I’ve been asked a few times lately how I go about coming up with a design. I don’t really have a step by step approach to turning ideas into toys but they usually (well…mostly always) start with a drawing. These are often on the backs envelopes (this proves troublesome when hubby then takes them to work to pay the bill inside and I have to ask for them back!). Sometimes they end up on the side of our daughter’s homework (again…I’ve had to wait out weekends for ideas to come back to me with the new week’s homework!). More frequently they turn up on the back of shopping lists or crazy stick it notes littering my wallet. I do try to keep a book with me and a lot of my ideas find their way there. Memo apps on phones are another gathering place for thoughts.
Drawings often take the form of the one above. Excited, crazy words scratched around the edges of drawings while I try and figure out how to form the toy in my mind. This is where I work through and answer a lot of questions for myself like…does the head need a gusset? Will tension on the eyes add needed shaping to the face? Will the head have three pieces and be nice and simple or should I trick it up with two extra shapes and some lovely shaping darts? (I do love a dart!).
This is also where ideas get whittled away. I always have three or four ideas that although I think are really quite good don’t make it to the final design. In the past I’ve fallen for over engineering designs. I consciously try to steer away from doing that now. Less is more they tell me! I’m not aiming for less as such though. I’m looking for a happy middle ground 🙂
Then things get VERY old school. It’s like I never entered the last century let alone this one!
I know that there are designers who have perfected digital ways of designing. I on the other hand have perfected (well…honed to a point where it makes sense to me at least!) the 2B pencil + eraser +Kellogs method of designing. Sketches become shapes on copy paper. These are then refined and taken to the next (terribly technical step) of being glued to breakfast cereal boxes! Stay with me….don’t laugh…I promise this is how I really work!
Things then need to leave the ‘flattness’ of pattern shapes or I’ll never know if gussets fit or if limbs are too long. I used to work in substitute materials at this stage but these days, if I’m confident in the design then I tend to leap into my chosen fabric. This can be troublesome when the process uses up the last of a colour I really wanted to make the final sample out of! I often forget to think far enough ahead when that happens.
Sometimes it’s necessary to ask others to help with a design. This little guy is ‘Feathers’ and his entire design started in my mind as a name…’Chicken The Brave’. I REALLY wanted to call him Chicken The Brave because I think that I’m terribly wordy sometimes (I think I am…I don’t think other people do!) and it floated my boat to have a little play with them. However, as part of the design process it occurred to me that perhaps that would be a name that Native American’s may find insensitive. These are the times that I’m thankful that the design process can, at times be lengthy giving me time to think things through fully. Not being American I really didn’t have any way of knowing if I was going to be doing the right thing or the wrong thing. I shared the grainy snap above and had a very productive discussion with some incredibly helpful followers on Facebook changed my mind about the name.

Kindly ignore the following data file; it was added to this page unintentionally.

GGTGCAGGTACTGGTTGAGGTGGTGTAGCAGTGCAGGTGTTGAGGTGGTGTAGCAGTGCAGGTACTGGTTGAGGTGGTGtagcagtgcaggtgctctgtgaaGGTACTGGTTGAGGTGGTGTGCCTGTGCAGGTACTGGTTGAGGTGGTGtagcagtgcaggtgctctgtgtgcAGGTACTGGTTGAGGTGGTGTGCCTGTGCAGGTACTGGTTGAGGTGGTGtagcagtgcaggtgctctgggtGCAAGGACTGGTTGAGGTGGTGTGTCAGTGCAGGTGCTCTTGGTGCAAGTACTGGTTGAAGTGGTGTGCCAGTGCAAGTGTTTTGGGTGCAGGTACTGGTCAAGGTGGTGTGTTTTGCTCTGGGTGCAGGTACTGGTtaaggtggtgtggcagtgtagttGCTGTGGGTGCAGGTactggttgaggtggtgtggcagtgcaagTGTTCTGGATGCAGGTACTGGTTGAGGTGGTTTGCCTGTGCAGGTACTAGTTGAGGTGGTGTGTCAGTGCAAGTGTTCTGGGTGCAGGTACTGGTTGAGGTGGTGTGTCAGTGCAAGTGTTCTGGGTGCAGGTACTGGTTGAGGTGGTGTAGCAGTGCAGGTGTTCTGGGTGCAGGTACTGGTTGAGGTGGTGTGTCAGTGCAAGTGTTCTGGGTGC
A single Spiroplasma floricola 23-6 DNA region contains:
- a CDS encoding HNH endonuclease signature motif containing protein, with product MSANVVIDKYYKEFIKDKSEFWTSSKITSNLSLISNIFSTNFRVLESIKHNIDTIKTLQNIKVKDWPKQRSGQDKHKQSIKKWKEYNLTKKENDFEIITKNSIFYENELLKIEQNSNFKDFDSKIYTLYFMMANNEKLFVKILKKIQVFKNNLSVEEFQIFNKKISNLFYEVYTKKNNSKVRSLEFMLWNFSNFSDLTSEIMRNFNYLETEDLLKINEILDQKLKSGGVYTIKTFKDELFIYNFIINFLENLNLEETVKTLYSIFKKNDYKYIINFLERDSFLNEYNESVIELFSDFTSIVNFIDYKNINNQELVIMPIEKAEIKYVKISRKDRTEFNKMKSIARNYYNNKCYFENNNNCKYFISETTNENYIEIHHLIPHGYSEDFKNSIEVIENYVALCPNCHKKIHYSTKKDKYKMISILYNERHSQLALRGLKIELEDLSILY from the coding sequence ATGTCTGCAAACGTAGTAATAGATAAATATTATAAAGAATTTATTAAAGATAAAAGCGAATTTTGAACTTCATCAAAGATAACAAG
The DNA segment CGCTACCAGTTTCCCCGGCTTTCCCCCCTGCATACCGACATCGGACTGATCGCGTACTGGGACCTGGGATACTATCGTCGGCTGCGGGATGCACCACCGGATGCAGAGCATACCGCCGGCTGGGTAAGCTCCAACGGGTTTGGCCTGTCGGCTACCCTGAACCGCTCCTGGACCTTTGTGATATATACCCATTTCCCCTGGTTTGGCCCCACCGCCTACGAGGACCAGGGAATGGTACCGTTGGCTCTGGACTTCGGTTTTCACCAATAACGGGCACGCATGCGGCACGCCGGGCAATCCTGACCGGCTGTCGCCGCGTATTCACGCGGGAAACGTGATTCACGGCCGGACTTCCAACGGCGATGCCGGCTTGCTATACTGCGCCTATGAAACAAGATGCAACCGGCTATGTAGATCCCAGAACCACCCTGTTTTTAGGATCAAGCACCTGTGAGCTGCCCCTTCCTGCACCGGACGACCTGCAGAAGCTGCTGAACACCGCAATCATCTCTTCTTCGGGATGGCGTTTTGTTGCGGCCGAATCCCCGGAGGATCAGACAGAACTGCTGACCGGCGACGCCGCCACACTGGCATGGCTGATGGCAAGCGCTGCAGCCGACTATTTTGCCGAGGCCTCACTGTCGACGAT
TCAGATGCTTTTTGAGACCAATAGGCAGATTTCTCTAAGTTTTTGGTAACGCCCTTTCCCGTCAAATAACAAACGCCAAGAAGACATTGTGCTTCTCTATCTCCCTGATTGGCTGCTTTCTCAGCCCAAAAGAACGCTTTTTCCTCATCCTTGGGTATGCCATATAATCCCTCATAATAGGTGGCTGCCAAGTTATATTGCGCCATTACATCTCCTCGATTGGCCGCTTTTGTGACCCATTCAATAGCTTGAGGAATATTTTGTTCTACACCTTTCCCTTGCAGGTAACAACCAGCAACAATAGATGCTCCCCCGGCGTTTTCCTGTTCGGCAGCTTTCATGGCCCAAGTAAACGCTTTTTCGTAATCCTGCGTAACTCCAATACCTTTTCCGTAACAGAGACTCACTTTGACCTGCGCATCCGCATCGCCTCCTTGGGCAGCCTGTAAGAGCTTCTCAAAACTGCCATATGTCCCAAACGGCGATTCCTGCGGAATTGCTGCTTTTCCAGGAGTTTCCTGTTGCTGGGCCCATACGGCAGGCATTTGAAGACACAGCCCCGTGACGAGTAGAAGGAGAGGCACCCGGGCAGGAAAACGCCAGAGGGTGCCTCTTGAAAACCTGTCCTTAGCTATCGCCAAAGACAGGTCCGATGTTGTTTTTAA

With tweaking and teasing Feathers came to life just like all his fellow Frazzy Dazzles critters do. His wings got a little bigger. I liked the idea of them being comically small but they really were too small and he wasn’t balanced enough to my eye. His feathers settled as a trio at the front of his headband. I thought about one at the back of the headband…but then where and how would the band fasten? I do like things to be neat and clean in their finishes.
Pattern writing would have to be my least favourite part of the whole process…followed by marketing and photography. They’re just not my strengths but they need to happen. When it comes to pattern writing I often find that there are just no words to string together to make sense of what my fingers ‘just do’. Does that make sense? At times like that…when I think my words just aren’t ‘right enough’ then illustrations step in. This pattern is scattered with my hand drawn illustrations. If you buy my patterns you have to forgive my do it all yourself, kitchen table, unpolished approach. Let’s just call it quirky and move on!
Somehow patterns get written. Despite my attempts at proof reading spelling mistakes, a certain enthusiasm for unnecessary punctuation and backyard photography are included in healthy measures in every one. Then there’s nothing left to do but to share them. There’s nothing more satisfying and petrifying to me than letting a pattern go out into the world. I’m incredibly thankful to everyone who likes my designs enough to want to make them and I’m very flattered when kind words are said about them.
If you’d like to look at Feather’s Etsy listing he’s here . To celebrate me ticking his pattern off the list there’s a 25% DISCOUNT in my Etsy Store when you spend $10 AUD or more. Just enter the code FEATHERYFUN when you check out.